Chamberlain is the most misunderstood statesman in modern British history. Alistair Lexden tackled the misconceptions in his booklet, Neville Chamberlain: Redressing the Balance, published in 2018. He summarised some of its main points in the lead letter in The Daily Telegraph on 9 November, the 80th anniversary of Chamberlain’s death.
SIR - Neville Chamberlain died 80 years ago today. The erection of a plaque at Birmingham City Council where, as Lord Mayor in the First World War he pioneered urban planning and health services for all, was postponed because of the current crisis.
The finest administrator of his time, he worked round the clock until a few weeks before his death running the home front so that Churchill, his successor as Prime Minister in May 1940, could concentrate on the war.
Churchill had hoped that they would “go on together through the storm”.
Bitter arguments of the Thirties over Chamberlain’s quest for a settlement with Hitler had been replaced by a wartime partnership. Chamberlain’s unprecedented expenditure as Prime Minister on defence, rising to nearly 50 per cent of GNP, made possible Churchill’s war to destroy Hitler.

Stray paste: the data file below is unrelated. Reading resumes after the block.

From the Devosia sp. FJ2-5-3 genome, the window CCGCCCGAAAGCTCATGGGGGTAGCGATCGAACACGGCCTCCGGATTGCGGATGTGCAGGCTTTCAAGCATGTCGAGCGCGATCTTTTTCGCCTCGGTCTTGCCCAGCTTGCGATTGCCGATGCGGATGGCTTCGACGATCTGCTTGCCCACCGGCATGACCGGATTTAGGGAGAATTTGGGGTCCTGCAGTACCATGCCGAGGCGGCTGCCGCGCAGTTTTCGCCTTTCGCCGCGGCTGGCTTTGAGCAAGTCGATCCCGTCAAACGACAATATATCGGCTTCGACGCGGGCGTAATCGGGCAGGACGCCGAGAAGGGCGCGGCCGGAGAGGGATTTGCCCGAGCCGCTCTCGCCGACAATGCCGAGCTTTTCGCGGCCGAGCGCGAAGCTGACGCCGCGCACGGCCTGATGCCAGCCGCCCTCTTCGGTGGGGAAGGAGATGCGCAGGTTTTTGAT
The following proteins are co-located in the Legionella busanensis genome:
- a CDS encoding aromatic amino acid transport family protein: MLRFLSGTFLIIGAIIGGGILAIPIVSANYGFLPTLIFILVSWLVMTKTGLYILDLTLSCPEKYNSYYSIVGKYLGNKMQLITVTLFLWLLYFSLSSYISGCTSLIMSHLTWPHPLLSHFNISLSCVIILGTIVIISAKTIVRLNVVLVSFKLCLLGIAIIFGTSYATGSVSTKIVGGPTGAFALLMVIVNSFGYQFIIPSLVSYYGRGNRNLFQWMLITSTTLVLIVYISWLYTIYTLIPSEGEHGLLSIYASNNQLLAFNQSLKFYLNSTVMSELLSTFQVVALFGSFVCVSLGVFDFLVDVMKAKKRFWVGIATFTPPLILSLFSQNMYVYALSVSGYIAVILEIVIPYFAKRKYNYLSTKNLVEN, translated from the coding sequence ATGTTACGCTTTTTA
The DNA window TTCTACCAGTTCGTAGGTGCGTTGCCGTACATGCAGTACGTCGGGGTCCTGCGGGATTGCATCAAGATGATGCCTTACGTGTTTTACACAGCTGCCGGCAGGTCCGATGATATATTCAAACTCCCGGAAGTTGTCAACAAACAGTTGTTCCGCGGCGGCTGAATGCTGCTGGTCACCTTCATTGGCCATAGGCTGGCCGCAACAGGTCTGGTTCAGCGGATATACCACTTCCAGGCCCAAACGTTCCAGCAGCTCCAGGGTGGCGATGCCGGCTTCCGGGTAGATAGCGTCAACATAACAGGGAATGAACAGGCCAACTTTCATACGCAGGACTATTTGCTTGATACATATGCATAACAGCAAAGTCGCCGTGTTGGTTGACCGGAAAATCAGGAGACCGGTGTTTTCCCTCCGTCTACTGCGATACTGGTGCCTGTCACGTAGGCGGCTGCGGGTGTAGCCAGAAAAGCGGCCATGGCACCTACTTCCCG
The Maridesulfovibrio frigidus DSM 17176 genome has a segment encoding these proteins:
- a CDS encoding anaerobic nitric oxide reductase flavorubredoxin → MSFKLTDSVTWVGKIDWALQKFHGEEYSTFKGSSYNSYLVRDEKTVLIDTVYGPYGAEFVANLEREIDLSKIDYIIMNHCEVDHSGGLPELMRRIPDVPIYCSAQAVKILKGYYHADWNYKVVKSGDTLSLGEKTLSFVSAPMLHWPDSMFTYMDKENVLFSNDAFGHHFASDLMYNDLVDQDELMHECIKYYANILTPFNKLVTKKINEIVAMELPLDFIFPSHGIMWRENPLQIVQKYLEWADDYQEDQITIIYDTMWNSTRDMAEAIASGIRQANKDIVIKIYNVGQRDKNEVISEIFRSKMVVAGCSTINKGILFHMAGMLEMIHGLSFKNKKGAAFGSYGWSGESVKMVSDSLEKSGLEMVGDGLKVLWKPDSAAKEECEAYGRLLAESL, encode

Before 1940,Churchill urged pouring money into building bombers. Chamberlain backed the fighter aircraft that won the Battle of Britain just before his death.
Unfounded attacks on his foreign policy as nothing but “appeasement” have cast his work as an architect of the welfare state into oblivion. He was the greatest Minister of Health the Tories have ever produced. He prepared the way for “the whole nation being brought under medical care” through the NHS.
In the Commons he was unchallenged as master of the latest medical research, expounded simply, without a note. Could we not do with someone like that today?